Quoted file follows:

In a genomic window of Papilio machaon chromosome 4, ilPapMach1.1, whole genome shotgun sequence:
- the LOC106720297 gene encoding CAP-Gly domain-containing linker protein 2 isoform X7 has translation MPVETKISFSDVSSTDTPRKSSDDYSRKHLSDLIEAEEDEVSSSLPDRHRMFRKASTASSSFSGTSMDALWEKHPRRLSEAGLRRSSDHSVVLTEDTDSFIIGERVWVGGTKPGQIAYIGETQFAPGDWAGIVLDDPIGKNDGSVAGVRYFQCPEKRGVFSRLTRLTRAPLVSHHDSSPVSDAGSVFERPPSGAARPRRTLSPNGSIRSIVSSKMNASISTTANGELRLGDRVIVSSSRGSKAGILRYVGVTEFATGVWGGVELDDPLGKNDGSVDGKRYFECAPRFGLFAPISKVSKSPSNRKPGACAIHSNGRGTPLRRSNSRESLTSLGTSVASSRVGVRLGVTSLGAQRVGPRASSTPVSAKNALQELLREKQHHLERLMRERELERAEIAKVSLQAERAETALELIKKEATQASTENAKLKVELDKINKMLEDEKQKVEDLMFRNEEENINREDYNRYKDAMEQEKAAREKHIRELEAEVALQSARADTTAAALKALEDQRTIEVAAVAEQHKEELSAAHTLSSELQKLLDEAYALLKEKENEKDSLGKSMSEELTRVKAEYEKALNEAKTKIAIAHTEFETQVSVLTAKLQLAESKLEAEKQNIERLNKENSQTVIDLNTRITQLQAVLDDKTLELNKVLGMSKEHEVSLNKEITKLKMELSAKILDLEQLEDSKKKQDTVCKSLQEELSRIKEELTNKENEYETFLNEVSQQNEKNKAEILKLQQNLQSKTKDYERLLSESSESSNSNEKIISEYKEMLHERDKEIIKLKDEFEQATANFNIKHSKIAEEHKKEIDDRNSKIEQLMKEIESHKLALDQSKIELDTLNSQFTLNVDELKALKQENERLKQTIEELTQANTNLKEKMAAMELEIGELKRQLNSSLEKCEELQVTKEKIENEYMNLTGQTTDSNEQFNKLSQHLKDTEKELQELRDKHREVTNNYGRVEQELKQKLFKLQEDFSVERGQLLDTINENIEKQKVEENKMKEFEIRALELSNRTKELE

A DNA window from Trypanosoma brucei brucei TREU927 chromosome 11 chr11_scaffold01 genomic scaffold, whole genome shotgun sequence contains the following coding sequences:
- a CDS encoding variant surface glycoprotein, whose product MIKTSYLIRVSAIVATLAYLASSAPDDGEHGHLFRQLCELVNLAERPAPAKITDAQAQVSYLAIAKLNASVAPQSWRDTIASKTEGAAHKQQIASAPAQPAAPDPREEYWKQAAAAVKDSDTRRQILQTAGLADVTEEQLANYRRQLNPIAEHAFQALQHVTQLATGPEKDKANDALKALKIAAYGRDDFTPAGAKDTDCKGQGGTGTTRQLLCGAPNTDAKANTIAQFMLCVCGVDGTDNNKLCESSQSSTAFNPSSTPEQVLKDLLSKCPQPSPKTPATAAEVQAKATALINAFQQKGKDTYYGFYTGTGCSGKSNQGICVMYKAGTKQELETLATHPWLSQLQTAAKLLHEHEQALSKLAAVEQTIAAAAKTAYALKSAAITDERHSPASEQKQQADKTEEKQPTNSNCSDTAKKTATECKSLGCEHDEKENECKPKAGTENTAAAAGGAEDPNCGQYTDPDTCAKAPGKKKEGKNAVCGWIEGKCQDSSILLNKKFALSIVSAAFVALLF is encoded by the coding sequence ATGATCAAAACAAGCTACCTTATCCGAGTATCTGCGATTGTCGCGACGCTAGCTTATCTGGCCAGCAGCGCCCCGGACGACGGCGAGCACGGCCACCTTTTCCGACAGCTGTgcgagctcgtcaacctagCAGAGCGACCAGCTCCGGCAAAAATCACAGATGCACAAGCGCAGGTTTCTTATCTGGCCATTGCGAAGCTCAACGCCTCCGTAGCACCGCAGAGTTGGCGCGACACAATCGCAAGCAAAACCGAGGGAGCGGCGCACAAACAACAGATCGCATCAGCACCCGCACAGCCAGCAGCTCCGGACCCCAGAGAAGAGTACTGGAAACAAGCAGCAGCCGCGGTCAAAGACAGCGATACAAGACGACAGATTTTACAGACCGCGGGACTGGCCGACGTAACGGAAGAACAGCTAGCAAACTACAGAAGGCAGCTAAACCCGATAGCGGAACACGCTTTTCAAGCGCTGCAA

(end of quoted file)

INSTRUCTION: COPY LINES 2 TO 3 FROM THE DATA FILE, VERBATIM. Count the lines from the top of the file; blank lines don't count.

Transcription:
- the LOC106720297 gene encoding CAP-Gly domain-containing linker protein 2 isoform X7 has translation MPVETKISFSDVSSTDTPRKSSDDYSRKHLSDLIEAEEDEVSSSLPDRHRMFRKASTASSSFSGTSMDALWEKHPRRLSEAGLRRSSDHSVVLTEDTDSFIIGERVWVGGTKPGQIAYIGETQFAPGDWAGIVLDDPIGKNDGSVAGVRYFQCPEKRGVFSRLTRLTRAPLVSHHDSSPVSDAGSVFERPPSGAARPRRTLSPNGSIRSIVSSKMNASISTTANGELRLGDRVIVSSSRGSKAGILRYVGVTEFATGVWGGVELDDPLGKNDGSVDGKRYFECAPRFGLFAPISKVSKSPSNRKPGACAIHSNGRGTPLRRSNSRESLTSLGTSVASSRVGVRLGVTSLGAQRVGPRASSTPVSAKNALQELLREKQHHLERLMRERELERAEIAKVSLQAERAETALELIKKEATQASTENAKLKVELDKINKMLEDEKQKVEDLMFRNEEENINREDYNRYKDAMEQEKAAREKHIRELEAEVALQSARADTTAAALKALEDQRTIEVAAVAEQHKEELSAAHTLSSELQKLLDEAYALLKEKENEKDSLGKSMSEELTRVKAEYEKALNEAKTKIAIAHTEFETQVSVLTAKLQLAESKLEAEKQNIERLNKENSQTVIDLNTRITQLQAVLDDKTLELNKVLGMSKEHEVSLNKEITKLKMELSAKILDLEQLEDSKKKQDTVCKSLQEELSRIKEELTNKENEYETFLNEVSQQNEKNKAEILKLQQNLQSKTKDYERLLSESSESSNSNEKIISEYKEMLHERDKEIIKLKDEFEQATANFNIKHSKIAEEHKKEIDDRNSKIEQLMKEIESHKLALDQSKIELDTLNSQFTLNVDELKALKQENERLKQTIEELTQANTNLKEKMAAMELEIGELKRQLNSSLEKCEELQVTKEKIENEYMNLTGQTTDSNEQFNKLSQHLKDTEKELQELRDKHREVTNNYGRVEQELKQKLFKLQEDFSVERGQLLDTINENIEKQKVEENKMKEFEIRALELSNRTKELE

A DNA window from Trypanosoma brucei brucei TREU927 chromosome 11 chr11_scaffold01 genomic scaffold, whole genome shotgun sequence contains the following coding sequences: